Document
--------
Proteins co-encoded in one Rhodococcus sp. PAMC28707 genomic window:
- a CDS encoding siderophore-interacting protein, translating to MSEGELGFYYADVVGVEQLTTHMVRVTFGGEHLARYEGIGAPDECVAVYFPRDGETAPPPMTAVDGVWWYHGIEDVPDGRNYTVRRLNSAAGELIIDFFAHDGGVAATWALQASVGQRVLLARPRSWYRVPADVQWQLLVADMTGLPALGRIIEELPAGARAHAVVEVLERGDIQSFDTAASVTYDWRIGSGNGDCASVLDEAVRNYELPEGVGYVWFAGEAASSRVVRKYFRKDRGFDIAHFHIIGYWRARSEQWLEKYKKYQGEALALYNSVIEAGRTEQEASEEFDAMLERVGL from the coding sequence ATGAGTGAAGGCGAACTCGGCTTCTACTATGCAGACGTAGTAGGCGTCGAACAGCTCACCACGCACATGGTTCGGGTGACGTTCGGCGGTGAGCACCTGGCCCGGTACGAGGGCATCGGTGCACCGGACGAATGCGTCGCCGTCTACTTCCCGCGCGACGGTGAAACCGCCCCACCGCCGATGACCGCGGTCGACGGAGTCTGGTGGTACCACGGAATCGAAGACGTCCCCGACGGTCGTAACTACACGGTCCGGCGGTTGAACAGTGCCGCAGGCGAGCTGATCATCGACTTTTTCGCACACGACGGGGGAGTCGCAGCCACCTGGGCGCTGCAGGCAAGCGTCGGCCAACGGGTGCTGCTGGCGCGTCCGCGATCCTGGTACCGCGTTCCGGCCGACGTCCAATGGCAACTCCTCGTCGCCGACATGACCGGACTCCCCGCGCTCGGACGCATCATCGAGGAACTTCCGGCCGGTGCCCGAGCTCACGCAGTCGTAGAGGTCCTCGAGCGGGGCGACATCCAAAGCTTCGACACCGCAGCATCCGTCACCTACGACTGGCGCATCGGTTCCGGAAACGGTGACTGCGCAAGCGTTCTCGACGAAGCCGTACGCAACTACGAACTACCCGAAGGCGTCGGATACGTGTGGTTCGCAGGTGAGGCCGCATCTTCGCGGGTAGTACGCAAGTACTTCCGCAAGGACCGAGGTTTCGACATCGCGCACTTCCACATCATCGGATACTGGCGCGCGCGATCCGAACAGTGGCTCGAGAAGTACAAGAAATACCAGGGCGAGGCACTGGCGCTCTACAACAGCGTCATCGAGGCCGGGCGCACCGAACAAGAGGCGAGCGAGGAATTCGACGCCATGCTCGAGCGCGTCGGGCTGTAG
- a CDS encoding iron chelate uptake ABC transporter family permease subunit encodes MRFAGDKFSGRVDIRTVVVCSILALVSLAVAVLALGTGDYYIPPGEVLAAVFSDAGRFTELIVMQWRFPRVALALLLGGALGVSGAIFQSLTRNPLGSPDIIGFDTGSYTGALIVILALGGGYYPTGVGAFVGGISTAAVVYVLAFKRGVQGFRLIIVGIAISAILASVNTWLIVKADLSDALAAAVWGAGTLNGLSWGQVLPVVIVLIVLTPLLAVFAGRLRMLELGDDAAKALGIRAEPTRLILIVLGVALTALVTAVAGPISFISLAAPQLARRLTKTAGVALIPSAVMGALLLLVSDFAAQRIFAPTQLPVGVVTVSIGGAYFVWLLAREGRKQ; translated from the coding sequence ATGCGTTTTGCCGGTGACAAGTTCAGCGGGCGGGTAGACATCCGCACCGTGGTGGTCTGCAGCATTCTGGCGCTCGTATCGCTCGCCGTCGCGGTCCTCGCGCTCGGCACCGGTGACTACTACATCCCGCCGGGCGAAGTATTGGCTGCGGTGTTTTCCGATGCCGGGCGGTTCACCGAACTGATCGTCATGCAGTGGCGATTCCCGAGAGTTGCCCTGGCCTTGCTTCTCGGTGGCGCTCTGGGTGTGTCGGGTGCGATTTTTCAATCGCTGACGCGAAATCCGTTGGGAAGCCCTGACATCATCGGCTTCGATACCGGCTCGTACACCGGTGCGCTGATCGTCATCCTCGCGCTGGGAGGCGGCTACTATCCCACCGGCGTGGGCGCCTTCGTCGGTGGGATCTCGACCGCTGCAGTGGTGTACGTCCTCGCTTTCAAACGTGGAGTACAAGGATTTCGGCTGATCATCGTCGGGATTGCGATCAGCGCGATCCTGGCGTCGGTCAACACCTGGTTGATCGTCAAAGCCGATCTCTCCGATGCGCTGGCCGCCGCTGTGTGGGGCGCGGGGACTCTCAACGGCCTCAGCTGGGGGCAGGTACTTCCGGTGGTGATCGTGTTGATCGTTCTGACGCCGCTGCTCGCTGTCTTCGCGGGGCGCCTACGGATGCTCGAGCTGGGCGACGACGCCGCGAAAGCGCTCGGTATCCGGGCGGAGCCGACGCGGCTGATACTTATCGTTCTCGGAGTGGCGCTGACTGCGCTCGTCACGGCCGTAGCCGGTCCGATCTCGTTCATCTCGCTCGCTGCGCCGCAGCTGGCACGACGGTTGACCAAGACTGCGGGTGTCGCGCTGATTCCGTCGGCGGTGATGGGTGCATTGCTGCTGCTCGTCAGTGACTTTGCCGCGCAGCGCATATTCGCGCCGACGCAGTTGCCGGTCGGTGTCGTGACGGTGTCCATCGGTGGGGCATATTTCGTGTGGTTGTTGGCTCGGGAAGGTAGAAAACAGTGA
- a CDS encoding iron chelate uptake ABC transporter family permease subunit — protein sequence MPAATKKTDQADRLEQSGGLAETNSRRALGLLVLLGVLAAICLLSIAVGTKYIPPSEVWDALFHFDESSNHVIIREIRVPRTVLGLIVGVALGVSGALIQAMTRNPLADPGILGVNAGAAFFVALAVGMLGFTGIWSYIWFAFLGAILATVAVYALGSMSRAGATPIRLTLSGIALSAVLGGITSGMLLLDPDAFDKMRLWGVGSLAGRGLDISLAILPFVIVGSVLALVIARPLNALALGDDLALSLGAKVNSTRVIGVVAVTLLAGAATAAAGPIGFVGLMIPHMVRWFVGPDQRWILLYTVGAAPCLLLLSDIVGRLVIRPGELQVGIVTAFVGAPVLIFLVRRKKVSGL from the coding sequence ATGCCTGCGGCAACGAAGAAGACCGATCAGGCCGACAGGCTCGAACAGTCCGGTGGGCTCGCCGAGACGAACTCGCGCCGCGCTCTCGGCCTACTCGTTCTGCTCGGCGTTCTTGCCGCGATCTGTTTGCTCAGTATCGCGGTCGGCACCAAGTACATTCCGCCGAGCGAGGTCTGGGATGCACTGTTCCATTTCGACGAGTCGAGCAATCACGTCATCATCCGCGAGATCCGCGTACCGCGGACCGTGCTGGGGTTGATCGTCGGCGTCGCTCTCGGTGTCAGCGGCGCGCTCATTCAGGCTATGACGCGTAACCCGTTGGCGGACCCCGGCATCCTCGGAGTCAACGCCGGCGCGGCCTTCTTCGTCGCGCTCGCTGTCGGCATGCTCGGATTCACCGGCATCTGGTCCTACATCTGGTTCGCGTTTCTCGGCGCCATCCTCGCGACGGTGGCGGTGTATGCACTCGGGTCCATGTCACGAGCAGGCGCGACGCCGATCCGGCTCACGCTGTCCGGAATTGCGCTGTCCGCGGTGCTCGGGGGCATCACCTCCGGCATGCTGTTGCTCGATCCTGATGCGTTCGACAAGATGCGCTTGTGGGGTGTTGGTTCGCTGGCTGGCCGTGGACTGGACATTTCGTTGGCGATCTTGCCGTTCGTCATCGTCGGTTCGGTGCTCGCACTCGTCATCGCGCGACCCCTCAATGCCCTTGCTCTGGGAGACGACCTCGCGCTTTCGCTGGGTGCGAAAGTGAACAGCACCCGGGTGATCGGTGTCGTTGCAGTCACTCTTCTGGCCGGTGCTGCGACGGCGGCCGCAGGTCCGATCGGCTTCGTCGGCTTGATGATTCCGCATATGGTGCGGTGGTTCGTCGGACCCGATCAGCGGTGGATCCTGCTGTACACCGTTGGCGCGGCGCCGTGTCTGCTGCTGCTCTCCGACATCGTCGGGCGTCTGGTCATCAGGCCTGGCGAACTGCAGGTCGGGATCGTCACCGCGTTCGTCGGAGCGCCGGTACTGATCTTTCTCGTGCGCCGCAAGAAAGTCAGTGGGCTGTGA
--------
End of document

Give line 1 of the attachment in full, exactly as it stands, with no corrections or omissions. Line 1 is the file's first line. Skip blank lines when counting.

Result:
Proteins co-encoded in one Rhodococcus sp. PAMC28707 genomic window: